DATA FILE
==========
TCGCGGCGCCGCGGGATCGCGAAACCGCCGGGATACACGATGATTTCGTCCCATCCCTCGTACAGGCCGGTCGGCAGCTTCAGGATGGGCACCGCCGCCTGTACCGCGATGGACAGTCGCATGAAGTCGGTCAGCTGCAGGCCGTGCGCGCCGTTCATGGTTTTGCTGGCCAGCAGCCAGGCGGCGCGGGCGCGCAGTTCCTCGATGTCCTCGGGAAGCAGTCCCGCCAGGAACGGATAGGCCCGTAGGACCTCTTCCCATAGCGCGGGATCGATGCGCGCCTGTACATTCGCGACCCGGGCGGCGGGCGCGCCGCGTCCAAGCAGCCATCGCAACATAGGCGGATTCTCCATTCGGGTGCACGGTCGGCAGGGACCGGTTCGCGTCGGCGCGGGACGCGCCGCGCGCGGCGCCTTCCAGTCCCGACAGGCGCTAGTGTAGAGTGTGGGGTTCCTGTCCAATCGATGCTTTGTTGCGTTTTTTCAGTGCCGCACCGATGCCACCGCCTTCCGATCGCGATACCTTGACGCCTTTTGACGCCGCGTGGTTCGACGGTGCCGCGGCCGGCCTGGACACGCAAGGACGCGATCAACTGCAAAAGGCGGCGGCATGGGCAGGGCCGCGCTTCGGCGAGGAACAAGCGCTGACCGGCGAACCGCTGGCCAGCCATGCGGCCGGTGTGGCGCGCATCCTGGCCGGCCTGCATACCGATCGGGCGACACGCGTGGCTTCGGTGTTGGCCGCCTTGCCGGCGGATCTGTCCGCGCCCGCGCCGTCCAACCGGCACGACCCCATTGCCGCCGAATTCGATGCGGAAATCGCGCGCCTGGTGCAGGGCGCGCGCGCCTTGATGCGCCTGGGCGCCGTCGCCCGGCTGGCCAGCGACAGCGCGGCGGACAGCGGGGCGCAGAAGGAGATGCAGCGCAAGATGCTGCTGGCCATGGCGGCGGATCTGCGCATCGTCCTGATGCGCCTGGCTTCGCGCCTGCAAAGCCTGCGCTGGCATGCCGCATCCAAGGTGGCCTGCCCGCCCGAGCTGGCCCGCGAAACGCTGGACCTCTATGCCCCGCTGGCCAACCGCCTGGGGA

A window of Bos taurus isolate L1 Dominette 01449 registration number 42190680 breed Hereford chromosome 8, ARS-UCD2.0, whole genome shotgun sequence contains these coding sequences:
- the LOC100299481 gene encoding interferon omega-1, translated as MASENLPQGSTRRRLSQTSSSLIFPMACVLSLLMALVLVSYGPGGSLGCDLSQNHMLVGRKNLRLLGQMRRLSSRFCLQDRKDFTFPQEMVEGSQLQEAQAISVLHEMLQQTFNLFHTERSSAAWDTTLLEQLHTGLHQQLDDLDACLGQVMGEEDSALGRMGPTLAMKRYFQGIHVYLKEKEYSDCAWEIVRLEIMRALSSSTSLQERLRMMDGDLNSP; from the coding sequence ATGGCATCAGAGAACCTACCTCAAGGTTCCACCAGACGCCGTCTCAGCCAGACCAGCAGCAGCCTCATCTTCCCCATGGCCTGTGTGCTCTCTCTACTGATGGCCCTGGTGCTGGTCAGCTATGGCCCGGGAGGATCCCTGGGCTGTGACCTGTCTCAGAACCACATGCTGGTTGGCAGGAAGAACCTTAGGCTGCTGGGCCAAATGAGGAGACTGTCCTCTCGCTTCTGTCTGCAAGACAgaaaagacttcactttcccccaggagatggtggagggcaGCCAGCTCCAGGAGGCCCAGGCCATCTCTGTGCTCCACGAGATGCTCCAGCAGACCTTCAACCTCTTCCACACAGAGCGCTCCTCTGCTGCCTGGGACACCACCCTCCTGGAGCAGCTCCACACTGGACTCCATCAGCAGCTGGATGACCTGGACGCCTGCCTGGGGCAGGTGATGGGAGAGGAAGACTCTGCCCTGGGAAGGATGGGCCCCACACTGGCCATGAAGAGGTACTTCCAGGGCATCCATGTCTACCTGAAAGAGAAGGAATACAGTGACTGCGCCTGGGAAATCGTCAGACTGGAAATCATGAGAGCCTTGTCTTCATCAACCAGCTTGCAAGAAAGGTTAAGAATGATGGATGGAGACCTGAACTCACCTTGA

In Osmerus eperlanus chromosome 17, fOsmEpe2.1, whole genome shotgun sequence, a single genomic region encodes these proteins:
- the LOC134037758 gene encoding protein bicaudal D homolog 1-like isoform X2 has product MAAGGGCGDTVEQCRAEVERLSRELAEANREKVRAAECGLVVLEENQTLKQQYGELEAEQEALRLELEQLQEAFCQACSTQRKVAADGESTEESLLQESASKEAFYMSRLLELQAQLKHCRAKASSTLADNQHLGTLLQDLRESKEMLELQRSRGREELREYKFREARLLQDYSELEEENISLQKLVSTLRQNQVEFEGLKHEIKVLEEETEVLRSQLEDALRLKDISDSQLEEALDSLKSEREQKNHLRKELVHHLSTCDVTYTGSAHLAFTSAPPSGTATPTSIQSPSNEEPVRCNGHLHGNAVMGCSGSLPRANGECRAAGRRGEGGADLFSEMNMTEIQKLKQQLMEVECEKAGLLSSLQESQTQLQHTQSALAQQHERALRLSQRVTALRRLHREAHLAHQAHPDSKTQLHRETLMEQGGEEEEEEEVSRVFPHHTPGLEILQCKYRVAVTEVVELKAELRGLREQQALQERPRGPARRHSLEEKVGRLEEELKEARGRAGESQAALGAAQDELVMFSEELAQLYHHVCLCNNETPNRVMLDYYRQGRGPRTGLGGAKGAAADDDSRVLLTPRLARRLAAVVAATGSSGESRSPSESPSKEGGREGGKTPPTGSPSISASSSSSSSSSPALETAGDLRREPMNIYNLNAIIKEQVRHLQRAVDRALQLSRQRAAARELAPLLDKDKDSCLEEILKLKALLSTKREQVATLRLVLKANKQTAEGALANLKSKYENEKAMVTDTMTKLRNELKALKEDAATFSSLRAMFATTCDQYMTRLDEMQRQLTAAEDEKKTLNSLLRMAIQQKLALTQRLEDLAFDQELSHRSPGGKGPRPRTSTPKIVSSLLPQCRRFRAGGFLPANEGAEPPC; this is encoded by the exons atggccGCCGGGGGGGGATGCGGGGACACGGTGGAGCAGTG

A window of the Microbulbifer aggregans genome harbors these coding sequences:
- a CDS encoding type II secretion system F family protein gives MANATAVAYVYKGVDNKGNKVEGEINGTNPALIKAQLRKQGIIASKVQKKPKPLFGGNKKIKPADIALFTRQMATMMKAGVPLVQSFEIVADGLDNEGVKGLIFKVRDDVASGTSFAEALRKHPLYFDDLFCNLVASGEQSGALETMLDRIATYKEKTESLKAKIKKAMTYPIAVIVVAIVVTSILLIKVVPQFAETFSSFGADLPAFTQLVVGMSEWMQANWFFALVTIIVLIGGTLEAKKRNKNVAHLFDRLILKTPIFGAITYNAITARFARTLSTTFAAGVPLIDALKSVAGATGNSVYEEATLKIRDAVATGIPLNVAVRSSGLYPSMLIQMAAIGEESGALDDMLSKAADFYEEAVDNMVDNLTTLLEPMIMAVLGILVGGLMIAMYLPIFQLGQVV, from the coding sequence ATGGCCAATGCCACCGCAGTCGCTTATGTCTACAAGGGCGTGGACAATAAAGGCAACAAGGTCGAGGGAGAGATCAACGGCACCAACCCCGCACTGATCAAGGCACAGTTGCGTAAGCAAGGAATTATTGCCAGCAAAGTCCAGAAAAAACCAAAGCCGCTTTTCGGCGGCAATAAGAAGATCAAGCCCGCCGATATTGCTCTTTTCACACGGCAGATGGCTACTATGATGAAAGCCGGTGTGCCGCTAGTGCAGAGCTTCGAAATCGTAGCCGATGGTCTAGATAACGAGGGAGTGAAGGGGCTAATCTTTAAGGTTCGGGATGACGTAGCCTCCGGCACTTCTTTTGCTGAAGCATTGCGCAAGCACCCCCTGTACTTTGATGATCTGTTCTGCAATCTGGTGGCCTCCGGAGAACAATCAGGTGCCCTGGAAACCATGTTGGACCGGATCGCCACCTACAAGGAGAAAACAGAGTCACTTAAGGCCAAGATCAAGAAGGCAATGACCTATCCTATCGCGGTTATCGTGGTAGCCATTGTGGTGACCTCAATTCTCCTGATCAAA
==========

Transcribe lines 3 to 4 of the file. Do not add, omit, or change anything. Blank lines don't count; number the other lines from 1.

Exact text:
- the LOC100299481 gene encoding interferon omega-1, translated as MASENLPQGSTRRRLSQTSSSLIFPMACVLSLLMALVLVSYGPGGSLGCDLSQNHMLVGRKNLRLLGQMRRLSSRFCLQDRKDFTFPQEMVEGSQLQEAQAISVLHEMLQQTFNLFHTERSSAAWDTTLLEQLHTGLHQQLDDLDACLGQVMGEEDSALGRMGPTLAMKRYFQGIHVYLKEKEYSDCAWEIVRLEIMRALSSSTSLQERLRMMDGDLNSP; from the coding sequence ATGGCATCAGAGAACCTACCTCAAGGTTCCACCAGACGCCGTCTCAGCCAGACCAGCAGCAGCCTCATCTTCCCCATGGCCTGTGTGCTCTCTCTACTGATGGCCCTGGTGCTGGTCAGCTATGGCCCGGGAGGATCCCTGGGCTGTGACCTGTCTCAGAACCACATGCTGGTTGGCAGGAAGAACCTTAGGCTGCTGGGCCAAATGAGGAGACTGTCCTCTCGCTTCTGTCTGCAAGACAgaaaagacttcactttcccccaggagatggtggagggcaGCCAGCTCCAGGAGGCCCAGGCCATCTCTGTGCTCCACGAGATGCTCCAGCAGACCTTCAACCTCTTCCACACAGAGCGCTCCTCTGCTGCCTGGGACACCACCCTCCTGGAGCAGCTCCACACTGGACTCCATCAGCAGCTGGATGACCTGGACGCCTGCCTGGGGCAGGTGATGGGAGAGGAAGACTCTGCCCTGGGAAGGATGGGCCCCACACTGGCCATGAAGAGGTACTTCCAGGGCATCCATGTCTACCTGAAAGAGAAGGAATACAGTGACTGCGCCTGGGAAATCGTCAGACTGGAAATCATGAGAGCCTTGTCTTCATCAACCAGCTTGCAAGAAAGGTTAAGAATGATGGATGGAGACCTGAACTCACCTTGA

In Osmerus eperlanus chromosome 17, fOsmEpe2.1, whole genome shotgun sequence, a single genomic region encodes these proteins: